Next, the off-base part.  The companion belief to “love yourself first” is that life’s ultimate goal is our individual happiness.  This is where the downward slide begins.  Can you imagine if that had been Jesus’ primary goal?  In a classic understatement, we’d be up the creek without a paddle!  The perceptive among you will chide me at this point– after all, this very blog is called Today I’m Happy!  Personal happiness, choosing things that contribute to our well-being, is not unimportant!  Where it goes wrong is when we place it in first priority.

Back to truth.  It’s all about Jesus.  Period.  Anything that comes before or between us and him will lead to disappointment and shallow living.  It’s part of the crazy economy of God– put Jesus as the center (he doesn’t want to be the first among your priorities, he wants to be in everything you do) and you get all the rest.  Put yourself or anyone else in the center and you have a void.  You want to live with purpose and intention?  Love your family from a place of abundance?  Serve others?  Find happiness?  Then love Jesus (more on this another time), do whatever it takes to press in close to him, surrender absolutely everything to him constantly and completely.  He’ll give you everything else, I promise!

I still do

We just started a series at church called I Still Do.  I’m also reading Love and War by John Eldredge (when I find an author I like, I tend to devour everything they’ve written), subtitled “finding the marriage you’ve dreamed of”.  Dennis and I will celebrate 15 years of marriage this summer and we’ve got it pretty good!  We’re mostly on the same page with parenting, our spiritual journey, life in general.  For us, marriage doesn’t take a lot of work in this phase of our life together.  Or does it?  Maybe it doesn’t take much work to have a good marriage, one in which we are content and happy.  But what about a great marriage?  An amazing one…one that impacts the world around us.

The big idea from yesterday’s sermon is that in order to find true fulfillment in life, you need to find “the one”.  But “the one”  is not your spouse!  We made a commitment to live our lives and marriages with God as our number one and our spouse as our number two.  Pastor Steve gave an illustration about how he would often come home from work and be on the phone as he walked in.  Erin asked him to finish his phone calls before he walked in the house, so that when he came home, he was home.  This is something I’m completely guilty of as well.  I try to make the best use of my time and I almost always am on the phone when I get home.  It’s challenging for all of us when I arrive trying to finish up a call.  My kids and husband deserve my attention when I walk in the door and I can’t give it to them if I’m talking to someone else.  I’m definitely going to work on this.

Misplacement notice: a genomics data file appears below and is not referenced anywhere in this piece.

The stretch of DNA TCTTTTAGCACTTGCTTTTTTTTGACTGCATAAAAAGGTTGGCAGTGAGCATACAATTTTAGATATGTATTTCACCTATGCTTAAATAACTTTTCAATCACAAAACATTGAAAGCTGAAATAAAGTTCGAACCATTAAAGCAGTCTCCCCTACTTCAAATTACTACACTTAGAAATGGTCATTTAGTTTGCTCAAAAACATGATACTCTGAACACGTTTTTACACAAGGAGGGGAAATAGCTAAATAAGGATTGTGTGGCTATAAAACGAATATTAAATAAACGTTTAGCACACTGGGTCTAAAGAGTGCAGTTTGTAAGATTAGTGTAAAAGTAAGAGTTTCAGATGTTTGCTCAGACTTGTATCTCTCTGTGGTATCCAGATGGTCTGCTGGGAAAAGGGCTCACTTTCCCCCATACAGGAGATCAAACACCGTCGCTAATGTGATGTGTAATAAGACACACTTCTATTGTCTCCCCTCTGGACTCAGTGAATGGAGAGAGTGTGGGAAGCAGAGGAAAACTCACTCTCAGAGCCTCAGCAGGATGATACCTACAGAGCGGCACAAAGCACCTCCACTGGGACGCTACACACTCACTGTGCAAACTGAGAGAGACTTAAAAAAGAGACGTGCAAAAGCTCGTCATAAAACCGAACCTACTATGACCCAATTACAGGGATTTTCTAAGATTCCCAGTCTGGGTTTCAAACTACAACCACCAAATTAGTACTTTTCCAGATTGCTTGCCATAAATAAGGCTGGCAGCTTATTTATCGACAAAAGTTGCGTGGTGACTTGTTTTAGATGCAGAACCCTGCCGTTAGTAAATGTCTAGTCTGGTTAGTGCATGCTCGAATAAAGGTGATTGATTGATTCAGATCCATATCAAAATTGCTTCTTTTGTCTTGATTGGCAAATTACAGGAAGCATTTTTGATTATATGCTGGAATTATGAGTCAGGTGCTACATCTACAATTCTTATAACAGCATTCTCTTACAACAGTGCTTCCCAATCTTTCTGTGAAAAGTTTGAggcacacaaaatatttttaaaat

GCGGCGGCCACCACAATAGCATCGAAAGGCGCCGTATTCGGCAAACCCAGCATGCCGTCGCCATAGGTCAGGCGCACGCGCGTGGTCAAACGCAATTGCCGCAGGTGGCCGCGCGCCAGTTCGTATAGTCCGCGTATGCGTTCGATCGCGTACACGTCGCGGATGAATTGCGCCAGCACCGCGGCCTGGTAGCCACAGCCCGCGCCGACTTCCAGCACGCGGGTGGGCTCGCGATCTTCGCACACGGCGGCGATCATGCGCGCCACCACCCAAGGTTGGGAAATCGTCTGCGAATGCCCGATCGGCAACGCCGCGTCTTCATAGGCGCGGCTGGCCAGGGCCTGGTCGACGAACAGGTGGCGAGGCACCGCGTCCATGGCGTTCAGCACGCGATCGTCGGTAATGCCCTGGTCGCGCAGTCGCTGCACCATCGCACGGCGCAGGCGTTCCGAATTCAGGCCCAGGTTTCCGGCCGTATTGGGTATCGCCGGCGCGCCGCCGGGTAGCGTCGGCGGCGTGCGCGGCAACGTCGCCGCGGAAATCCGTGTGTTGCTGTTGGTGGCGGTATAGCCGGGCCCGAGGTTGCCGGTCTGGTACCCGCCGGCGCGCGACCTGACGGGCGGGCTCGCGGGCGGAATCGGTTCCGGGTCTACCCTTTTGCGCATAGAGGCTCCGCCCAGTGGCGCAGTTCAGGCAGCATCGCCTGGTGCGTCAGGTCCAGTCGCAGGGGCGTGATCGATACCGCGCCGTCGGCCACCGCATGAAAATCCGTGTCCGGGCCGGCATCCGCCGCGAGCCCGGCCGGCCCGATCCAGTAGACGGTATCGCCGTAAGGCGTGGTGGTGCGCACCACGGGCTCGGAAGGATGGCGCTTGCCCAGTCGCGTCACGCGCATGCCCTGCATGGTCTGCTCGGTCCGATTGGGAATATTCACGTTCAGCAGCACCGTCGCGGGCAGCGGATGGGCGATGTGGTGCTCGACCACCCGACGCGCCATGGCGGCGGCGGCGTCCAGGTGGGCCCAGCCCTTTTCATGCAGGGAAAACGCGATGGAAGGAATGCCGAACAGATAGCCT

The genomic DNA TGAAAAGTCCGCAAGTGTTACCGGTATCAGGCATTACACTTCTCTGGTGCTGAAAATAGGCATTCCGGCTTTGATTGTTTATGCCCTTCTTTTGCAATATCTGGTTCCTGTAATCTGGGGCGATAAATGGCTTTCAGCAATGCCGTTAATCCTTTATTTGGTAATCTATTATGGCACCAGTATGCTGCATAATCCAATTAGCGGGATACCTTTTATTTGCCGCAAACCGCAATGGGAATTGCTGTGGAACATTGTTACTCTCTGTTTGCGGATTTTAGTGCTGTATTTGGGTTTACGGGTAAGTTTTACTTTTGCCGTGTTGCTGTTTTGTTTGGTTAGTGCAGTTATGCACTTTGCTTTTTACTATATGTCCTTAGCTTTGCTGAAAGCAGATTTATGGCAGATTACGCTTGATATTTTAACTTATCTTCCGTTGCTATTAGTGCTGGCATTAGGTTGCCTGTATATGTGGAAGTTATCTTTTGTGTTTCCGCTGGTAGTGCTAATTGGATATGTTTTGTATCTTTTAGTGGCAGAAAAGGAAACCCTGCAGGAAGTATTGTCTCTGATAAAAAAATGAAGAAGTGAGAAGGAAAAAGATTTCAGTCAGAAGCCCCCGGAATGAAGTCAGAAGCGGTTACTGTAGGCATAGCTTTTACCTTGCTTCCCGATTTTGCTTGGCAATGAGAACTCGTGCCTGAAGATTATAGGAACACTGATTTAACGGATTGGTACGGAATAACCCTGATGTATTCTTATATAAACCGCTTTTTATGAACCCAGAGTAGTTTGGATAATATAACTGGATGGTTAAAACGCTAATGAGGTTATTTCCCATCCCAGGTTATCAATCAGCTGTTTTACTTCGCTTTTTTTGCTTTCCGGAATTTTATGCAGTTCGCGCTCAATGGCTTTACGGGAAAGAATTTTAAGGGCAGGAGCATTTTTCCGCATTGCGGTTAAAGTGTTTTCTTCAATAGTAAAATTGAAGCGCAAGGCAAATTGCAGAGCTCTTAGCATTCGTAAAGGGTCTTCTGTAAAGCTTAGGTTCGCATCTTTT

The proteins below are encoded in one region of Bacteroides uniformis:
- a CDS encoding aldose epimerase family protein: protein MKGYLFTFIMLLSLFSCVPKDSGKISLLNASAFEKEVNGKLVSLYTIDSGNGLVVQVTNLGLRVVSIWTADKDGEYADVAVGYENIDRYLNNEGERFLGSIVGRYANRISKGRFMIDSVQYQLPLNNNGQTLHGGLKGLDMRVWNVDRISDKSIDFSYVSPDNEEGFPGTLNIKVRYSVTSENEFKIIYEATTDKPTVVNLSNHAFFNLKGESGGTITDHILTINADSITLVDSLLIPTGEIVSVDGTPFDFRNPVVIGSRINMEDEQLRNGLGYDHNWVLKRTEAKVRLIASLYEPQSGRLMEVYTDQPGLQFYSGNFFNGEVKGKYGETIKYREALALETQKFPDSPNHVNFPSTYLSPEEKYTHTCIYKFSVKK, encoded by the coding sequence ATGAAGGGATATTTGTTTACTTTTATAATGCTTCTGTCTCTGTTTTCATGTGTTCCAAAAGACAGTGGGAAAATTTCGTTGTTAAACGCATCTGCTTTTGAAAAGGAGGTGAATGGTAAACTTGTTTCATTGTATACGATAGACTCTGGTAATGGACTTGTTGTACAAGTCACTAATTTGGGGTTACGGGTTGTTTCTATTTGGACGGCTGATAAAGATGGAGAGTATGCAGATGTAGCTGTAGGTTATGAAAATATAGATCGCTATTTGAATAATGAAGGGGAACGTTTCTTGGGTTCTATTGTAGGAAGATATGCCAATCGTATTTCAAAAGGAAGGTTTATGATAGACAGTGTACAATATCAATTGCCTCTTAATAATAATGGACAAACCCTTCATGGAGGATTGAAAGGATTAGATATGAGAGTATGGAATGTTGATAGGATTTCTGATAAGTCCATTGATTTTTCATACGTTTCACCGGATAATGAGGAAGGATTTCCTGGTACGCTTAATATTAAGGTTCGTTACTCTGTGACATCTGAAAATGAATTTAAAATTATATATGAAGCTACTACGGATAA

The statistics aren’t pretty, as we all know.  Steve cited a study that found that 70% of married men and 60% of married women will have an affair.  Half of marriages don’t last 15 years.  Those that do often fall into what Eldredge calls a “cordial detente”.  We sacrifice the passion for an amazing relationship, in exchange for “smoother daily operations”.  That hits home!  Steve gave the hyperbolic example of going to the beach with your family and seeing a sign with the warning: your odds of a shark attack today are 50%.  None of us would casually dismiss that, allowing our kids to play in the water with a nonchalant “swim fast!  Be safe!  Keep your eyes open!”.  So why do we go into marriage, or stay in our marriages, with a similarly casual attitude– just hoping for the best?

I want to serve my husband, giving him my best, not my leftovers.  Not servitude, but true love showing itself through giving.  Dennis comes second, right after Jesus, and wouldn’t it be great if I actually lived as though that were true?  I do most of the time, but I need reality checks often.  Even the best marriages take intention and effort and I don’t want to settle for less.